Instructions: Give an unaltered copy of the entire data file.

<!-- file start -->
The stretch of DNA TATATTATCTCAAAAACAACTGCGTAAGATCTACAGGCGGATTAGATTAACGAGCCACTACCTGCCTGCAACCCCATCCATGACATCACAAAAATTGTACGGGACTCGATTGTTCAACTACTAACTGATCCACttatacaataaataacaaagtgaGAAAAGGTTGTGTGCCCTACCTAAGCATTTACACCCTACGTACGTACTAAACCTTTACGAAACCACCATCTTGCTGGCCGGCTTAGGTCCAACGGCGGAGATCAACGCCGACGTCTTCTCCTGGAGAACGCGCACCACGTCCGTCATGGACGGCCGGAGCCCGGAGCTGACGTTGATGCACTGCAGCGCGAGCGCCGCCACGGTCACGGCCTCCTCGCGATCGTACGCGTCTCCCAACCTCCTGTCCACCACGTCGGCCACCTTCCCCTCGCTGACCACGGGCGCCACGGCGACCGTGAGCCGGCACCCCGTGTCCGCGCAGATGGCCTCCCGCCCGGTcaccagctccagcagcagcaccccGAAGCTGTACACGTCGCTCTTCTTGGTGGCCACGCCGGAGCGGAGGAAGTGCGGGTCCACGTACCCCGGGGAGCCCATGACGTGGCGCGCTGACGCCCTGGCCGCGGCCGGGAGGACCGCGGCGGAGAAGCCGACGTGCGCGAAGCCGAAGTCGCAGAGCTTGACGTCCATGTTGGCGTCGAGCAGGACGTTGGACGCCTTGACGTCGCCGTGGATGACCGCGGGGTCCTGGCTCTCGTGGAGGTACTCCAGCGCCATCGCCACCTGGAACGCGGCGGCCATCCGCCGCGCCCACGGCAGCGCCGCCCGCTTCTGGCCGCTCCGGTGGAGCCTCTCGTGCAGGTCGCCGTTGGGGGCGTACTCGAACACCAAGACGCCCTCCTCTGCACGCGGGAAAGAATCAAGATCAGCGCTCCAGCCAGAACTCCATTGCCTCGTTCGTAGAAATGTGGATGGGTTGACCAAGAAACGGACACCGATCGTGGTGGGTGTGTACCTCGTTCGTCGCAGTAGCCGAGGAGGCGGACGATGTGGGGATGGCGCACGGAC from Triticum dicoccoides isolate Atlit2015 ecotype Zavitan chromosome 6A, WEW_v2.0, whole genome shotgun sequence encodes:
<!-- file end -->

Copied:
The stretch of DNA TATATTATCTCAAAAACAACTGCGTAAGATCTACAGGCGGATTAGATTAACGAGCCACTACCTGCCTGCAACCCCATCCATGACATCACAAAAATTGTACGGGACTCGATTGTTCAACTACTAACTGATCCACttatacaataaataacaaagtgaGAAAAGGTTGTGTGCCCTACCTAAGCATTTACACCCTACGTACGTACTAAACCTTTACGAAACCACCATCTTGCTGGCCGGCTTAGGTCCAACGGCGGAGATCAACGCCGACGTCTTCTCCTGGAGAACGCGCACCACGTCCGTCATGGACGGCCGGAGCCCGGAGCTGACGTTGATGCACTGCAGCGCGAGCGCCGCCACGGTCACGGCCTCCTCGCGATCGTACGCGTCTCCCAACCTCCTGTCCACCACGTCGGCCACCTTCCCCTCGCTGACCACGGGCGCCACGGCGACCGTGAGCCGGCACCCCGTGTCCGCGCAGATGGCCTCCCGCCCGGTcaccagctccagcagcagcaccccGAAGCTGTACACGTCGCTCTTCTTGGTGGCCACGCCGGAGCGGAGGAAGTGCGGGTCCACGTACCCCGGGGAGCCCATGACGTGGCGCGCTGACGCCCTGGCCGCGGCCGGGAGGACCGCGGCGGAGAAGCCGACGTGCGCGAAGCCGAAGTCGCAGAGCTTGACGTCCATGTTGGCGTCGAGCAGGACGTTGGACGCCTTGACGTCGCCGTGGATGACCGCGGGGTCCTGGCTCTCGTGGAGGTACTCCAGCGCCATCGCCACCTGGAACGCGGCGGCCATCCGCCGCGCCCACGGCAGCGCCGCCCGCTTCTGGCCGCTCCGGTGGAGCCTCTCGTGCAGGTCGCCGTTGGGGGCGTACTCGAACACCAAGACGCCCTCCTCTGCACGCGGGAAAGAATCAAGATCAGCGCTCCAGCCAGAACTCCATTGCCTCGTTCGTAGAAATGTGGATGGGTTGACCAAGAAACGGACACCGATCGTGGTGGGTGTGTACCTCGTTCGTCGCAGTAGCCGAGGAGGCGGACGATGTGGGGATGGCGCACGGAC from Triticum dicoccoides isolate Atlit2015 ecotype Zavitan chromosome 6A, WEW_v2.0, whole genome shotgun sequence encodes: